In the last decade, ultrasonography (US) has taken an increasing part in ICU daily patient management and has recently been suggested to measure muscle volume and architecture [11, 12]. The estimations revealed good accuracy compared with reference methods [13]. Therefore, US assessment may constitute a promising non-invasive bedside tool to measure muscle thickness instantaneously and repeatedly. Quadriceps muscle combined thickness evaluation is considered relevant because it has been described as a reliable reflection of muscle strength [11, 14]. Parameters obtained with ultrasound measurements could help physicians to dynamically monitor lean mass evolution across the ICU stay and consequently adapt nutritional support [15].

Existing data indicate acceptable reproducibility in healthy subjects; however only few data have been reported in critically ill patients [16]. US is known to be operator-dependent and measurements may be biased by variability in muscle compression, in site selection or in image analysis [17]. Two main measurement sites have been described in the literature: either at midpoint or at two-thirds of the length between the anterior superior iliac spine (ASIS) and the upper pole of the patella. No consensus has been made over the optimal protocol to assess quadriceps femoris muscle mass. Our main hypothesis is that US is a reliable tool to assess muscle wasting in critically ill patients.

The primary objective of this study is to assess the overall intra- and inter-observer reliability of quadriceps muscle thickness measured with ultrasound in a general population of critically ill patients; and more specifically, in two distinct measurement sites. The secondary objective is to describe the quadriceps muscle thickness evolution over the three first ICU weeks after admission and its association with nutritional intake.


Study design and population

This observational monocentric study was conducted in the surgical critical care unit of Saint-Antoine University Hospital in Paris, France and complied with published STROBE (Strengthening the Reporting of Observational Studies in Epidemiology) guidelines [18]. The access to health information was approved by an ethics committee (Committee for the Protection of “Human Subjects in Biomedical Research” - Paris Ile de France VI Pitié-Salpêtrière – 10/07/2014) and by the French Data Protection Committee (“Commission Nationale Informatique et Libertés” - #1771144) who waived the need for individual consent according to the French law at the time of the study.

We included patients (1) over 18 years old admitted to the ICU, (2) expected to stay more than 7 days and (3) who received a muscular ultrasound evaluation as part of their usual care. Were excluded from the study patients (1) with pre-existing neuromuscular pathology, (2) with a lower-limb amputation, (3) whose ultrasound data were missing or incomplete, and (4) patients discharged from the ICU before day 7.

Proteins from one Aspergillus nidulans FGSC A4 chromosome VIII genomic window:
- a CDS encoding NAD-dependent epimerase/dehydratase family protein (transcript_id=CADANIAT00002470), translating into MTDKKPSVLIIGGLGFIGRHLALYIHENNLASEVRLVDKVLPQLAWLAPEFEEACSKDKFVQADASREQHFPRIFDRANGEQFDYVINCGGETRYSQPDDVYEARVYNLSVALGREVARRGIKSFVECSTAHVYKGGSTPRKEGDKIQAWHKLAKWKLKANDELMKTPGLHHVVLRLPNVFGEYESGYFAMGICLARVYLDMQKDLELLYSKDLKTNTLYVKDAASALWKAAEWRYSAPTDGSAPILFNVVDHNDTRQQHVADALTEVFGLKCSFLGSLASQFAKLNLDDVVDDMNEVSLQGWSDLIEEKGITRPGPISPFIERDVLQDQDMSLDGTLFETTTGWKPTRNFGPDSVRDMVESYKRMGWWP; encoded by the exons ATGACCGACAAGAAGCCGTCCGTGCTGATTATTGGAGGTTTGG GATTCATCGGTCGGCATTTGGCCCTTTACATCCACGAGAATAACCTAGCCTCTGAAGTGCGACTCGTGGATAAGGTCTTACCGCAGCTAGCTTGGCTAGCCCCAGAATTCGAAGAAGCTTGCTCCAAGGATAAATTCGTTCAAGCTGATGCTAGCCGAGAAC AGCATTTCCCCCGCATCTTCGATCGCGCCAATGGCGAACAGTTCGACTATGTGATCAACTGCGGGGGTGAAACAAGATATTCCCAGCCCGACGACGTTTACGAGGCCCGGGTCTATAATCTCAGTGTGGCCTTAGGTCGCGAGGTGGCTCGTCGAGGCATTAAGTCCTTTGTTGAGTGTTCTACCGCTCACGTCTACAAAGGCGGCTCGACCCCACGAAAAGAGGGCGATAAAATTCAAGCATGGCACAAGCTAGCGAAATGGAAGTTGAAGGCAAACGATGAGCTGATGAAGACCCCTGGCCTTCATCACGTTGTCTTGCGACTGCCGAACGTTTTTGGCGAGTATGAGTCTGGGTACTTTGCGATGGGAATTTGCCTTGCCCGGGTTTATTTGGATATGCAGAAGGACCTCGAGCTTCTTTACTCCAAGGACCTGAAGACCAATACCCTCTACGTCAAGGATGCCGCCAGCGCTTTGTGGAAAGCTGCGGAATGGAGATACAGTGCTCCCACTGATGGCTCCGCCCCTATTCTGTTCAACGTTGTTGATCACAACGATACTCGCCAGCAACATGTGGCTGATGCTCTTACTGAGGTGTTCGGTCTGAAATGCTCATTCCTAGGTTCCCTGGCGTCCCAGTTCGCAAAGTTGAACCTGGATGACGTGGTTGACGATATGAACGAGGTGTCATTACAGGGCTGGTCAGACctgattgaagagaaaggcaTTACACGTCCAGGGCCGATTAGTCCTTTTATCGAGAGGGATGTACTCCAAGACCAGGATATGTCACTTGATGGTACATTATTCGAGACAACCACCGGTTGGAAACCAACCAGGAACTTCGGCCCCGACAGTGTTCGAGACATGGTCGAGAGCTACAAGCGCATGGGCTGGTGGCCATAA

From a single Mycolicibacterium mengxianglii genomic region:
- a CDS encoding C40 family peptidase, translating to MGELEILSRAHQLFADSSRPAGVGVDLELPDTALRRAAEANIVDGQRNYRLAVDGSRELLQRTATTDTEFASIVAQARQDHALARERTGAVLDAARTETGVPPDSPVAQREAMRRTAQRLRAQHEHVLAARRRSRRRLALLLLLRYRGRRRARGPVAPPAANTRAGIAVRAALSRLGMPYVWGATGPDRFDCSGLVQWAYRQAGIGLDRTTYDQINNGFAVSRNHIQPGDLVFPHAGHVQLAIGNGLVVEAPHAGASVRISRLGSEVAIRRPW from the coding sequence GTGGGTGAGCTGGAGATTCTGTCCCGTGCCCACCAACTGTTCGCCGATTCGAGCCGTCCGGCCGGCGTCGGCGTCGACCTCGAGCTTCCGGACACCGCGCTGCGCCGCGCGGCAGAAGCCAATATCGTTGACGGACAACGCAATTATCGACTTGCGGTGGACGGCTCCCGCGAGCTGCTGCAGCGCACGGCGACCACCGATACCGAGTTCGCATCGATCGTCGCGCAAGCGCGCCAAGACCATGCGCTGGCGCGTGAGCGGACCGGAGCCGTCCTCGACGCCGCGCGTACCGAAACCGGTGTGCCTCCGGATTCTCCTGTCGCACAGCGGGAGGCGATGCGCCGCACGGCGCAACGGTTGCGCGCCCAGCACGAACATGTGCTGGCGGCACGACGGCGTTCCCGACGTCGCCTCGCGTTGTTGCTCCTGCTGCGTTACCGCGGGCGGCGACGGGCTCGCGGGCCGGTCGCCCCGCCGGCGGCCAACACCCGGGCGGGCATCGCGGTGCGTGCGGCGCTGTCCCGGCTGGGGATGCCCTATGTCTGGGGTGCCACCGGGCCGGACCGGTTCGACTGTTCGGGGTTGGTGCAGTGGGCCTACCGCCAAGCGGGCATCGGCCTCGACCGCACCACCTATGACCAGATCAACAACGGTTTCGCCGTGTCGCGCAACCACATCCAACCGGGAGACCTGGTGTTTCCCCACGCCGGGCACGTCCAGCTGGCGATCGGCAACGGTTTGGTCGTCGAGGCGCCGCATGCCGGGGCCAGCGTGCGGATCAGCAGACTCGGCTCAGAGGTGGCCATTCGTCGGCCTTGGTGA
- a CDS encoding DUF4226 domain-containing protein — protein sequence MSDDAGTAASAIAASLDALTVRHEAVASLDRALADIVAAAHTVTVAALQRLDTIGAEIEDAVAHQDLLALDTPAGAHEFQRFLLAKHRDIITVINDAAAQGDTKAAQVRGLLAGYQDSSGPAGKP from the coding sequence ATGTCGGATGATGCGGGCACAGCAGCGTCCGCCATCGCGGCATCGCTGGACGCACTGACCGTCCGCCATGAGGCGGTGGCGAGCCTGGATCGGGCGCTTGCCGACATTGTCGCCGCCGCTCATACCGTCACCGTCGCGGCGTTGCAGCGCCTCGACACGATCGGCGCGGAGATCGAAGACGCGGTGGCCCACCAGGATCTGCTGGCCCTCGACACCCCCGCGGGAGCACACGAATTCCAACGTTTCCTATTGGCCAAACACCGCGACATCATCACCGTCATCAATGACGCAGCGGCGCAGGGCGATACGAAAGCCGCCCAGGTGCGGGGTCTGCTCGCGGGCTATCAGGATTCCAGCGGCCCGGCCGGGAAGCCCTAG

Image acquisition and measurement method

Ultrasound measurement of quadriceps muscle thickness was performed as part of the usual clinical patient care developed within the unit. Measurements were realized according to the protocol described by Tillquist et al. [19] using a 12 MHz linear transducer connected to an ultrasound machine (Vivid i, GE Healthcare, United States). The ultrasound probe was placed perpendicular to the long axis of the thigh on its anterior surface, at the two-thirds (“two-thirds” site) and the midpoint (“midpoint” site) of the length between the anterior superior iliac spine (ASIS) and the upper border of the patella. Both measurement sites were determined using a measuring tape and analyzed in order to find the most reliable point. The obtained cross-section allowed the operator to visualize the quadriceps femoris muscle (vastus medialis, vastus lateralis, vastus intermedius, rectus femoris), the subcutaneous tissues, the adipose tissue and the femur. After identifying the muscle tissue, the thickness of the quadriceps muscle was obtained by measuring the distance between the cortex of the femur and the most superficial muscular fascia (Fig. 1). Measurements were performed by applying maximal compression on the ultrasound probe without inflicting pain, in order to prevent the underestimation of muscle wasting linked to subcutaneous edema. The effectiveness of the technique has been previously demonstrated in edematous patients [20]. For every measurement, the leg was maintained into a lower limb orthosis in order to keep the same exact position. As part of usual patient care in the unit protocol, measurements were made on both legs and on both sites repeatedly on D1, D3, D5, D7 and D21 of the ICU stay. In a quality approach purpose, additional measurements were performed to assess the agreement between values recorded by the same observer or by two different observers. Two trained operators (HEB and TL) carried out the measurements. For intra-observer reliability, the operator completed two consecutive measurements blindly without knowing the result of the first measurement. For inter-observer reliability, the two observers were unaware of each other’s results and rater order was allocated at random. Given the rapid occurrence of fluid shifts in critically ill patients, the time interval between measurements did not exceed 1 hour and measurements were not carried out during CRRT.